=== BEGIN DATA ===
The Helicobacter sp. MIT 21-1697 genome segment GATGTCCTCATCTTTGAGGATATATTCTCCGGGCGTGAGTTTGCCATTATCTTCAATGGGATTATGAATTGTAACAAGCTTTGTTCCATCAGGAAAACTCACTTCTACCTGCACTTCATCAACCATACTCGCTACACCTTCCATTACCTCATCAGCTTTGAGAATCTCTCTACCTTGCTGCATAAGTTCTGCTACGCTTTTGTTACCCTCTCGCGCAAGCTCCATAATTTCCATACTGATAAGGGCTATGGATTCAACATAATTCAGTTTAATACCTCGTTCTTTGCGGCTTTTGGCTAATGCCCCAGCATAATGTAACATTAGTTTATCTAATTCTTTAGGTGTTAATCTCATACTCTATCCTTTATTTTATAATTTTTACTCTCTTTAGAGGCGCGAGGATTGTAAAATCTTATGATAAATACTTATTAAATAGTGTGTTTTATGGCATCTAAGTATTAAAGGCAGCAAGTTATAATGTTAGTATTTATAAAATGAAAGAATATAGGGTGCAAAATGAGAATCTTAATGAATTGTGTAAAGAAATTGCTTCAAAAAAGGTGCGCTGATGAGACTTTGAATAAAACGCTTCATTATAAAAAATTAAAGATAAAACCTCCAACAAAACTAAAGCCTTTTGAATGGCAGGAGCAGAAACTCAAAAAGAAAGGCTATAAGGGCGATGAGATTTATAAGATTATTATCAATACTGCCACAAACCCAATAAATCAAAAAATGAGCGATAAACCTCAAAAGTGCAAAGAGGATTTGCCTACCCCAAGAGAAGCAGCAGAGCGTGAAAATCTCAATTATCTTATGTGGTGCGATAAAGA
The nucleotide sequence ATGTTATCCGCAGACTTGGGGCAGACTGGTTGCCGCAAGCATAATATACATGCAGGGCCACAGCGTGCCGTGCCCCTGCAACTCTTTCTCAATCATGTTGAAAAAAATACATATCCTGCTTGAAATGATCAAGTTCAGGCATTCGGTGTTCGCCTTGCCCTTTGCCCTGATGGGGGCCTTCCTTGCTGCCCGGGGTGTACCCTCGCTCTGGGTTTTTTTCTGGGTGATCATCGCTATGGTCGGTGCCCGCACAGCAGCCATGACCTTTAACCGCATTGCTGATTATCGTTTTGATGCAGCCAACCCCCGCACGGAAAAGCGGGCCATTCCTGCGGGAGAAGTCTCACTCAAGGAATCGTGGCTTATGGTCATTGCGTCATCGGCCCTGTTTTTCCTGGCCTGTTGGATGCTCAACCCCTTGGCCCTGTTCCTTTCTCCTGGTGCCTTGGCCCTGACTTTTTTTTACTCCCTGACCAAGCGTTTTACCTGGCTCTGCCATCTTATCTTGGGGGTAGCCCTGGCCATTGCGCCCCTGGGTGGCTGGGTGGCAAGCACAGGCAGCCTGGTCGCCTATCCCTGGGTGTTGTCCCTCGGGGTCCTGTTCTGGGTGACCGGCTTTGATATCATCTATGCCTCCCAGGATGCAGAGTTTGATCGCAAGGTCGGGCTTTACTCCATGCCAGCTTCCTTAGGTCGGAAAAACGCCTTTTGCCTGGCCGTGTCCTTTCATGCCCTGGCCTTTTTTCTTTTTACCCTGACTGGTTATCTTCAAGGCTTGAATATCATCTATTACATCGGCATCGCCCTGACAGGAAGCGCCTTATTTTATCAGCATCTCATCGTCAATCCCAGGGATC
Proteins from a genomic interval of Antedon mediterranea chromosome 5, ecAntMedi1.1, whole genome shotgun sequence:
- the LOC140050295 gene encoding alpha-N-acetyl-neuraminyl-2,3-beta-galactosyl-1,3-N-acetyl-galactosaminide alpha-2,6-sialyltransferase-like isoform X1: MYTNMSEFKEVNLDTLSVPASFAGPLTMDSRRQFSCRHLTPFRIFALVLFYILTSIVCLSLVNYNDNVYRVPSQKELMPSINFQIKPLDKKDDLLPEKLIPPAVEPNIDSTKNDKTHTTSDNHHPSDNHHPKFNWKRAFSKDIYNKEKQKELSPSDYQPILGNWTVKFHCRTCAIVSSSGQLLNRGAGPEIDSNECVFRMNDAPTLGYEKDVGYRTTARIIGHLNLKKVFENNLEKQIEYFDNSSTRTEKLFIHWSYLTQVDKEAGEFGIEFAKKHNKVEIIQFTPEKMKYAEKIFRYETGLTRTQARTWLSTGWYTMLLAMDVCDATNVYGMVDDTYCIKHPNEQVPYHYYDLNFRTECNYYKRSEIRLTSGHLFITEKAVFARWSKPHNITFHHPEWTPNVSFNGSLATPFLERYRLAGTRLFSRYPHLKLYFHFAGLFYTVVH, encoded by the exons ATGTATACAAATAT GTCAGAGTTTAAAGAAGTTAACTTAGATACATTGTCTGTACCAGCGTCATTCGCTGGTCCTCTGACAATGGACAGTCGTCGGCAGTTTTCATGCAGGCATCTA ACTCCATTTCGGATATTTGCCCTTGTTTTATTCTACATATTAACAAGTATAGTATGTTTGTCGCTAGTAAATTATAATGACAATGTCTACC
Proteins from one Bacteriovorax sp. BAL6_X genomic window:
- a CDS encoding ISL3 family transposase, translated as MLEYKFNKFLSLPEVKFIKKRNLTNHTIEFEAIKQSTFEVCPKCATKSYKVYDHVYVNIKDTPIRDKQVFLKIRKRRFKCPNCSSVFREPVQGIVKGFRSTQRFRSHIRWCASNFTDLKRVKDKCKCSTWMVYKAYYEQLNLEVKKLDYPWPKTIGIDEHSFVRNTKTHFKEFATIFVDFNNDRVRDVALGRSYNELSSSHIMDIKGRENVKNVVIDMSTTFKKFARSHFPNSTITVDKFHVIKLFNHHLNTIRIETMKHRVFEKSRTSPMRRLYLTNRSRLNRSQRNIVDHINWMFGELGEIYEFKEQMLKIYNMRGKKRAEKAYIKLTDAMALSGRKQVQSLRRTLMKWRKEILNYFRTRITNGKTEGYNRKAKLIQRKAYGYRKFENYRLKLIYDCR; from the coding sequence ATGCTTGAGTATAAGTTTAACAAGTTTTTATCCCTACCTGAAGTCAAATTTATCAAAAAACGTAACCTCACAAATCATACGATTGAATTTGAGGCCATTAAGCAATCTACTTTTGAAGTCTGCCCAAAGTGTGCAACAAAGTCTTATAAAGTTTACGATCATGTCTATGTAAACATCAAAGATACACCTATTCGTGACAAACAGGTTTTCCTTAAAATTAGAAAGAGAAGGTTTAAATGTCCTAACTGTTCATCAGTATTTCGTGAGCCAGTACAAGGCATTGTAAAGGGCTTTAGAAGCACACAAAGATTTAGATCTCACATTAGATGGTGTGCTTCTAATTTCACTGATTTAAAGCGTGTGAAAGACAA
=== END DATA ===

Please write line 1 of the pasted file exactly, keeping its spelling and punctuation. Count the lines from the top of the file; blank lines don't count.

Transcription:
The Helicobacter sp. MIT 21-1697 genome segment GATGTCCTCATCTTTGAGGATATATTCTCCGGGCGTGAGTTTGCCATTATCTTCAATGGGATTATGAATTGTAACAAGCTTTGTTCCATCAGGAAAACTCACTTCTACCTGCACTTCATCAACCATACTCGCTACACCTTCCATTACCTCATCAGCTTTGAGAATCTCTCTACCTTGCTGCATAAGTTCTGCTACGCTTTTGTTACCCTCTCGCGCAAGCTCCATAATTTCCATACTGATAAGGGCTATGGATTCAACATAATTCAGTTTAATACCTCGTTCTTTGCGGCTTTTGGCTAATGCCCCAGCATAATGTAACATTAGTTTATCTAATTCTTTAGGTGTTAATCTCATACTCTATCCTTTATTTTATAATTTTTACTCTCTTTAGAGGCGCGAGGATTGTAAAATCTTATGATAAATACTTATTAAATAGTGTGTTTTATGGCATCTAAGTATTAAAGGCAGCAAGTTATAATGTTAGTATTTATAAAATGAAAGAATATAGGGTGCAAAATGAGAATCTTAATGAATTGTGTAAAGAAATTGCTTCAAAAAAGGTGCGCTGATGAGACTTTGAATAAAACGCTTCATTATAAAAAATTAAAGATAAAACCTCCAACAAAACTAAAGCCTTTTGAATGGCAGGAGCAGAAACTCAAAAAGAAAGGCTATAAGGGCGATGAGATTTATAAGATTATTATCAATACTGCCACAAACCCAATAAATCAAAAAATGAGCGATAAACCTCAAAAGTGCAAAGAGGATTTGCCTACCCCAAGAGAAGCAGCAGAGCGTGAAAATCTCAATTATCTTATGTGGTGCGATAAAGA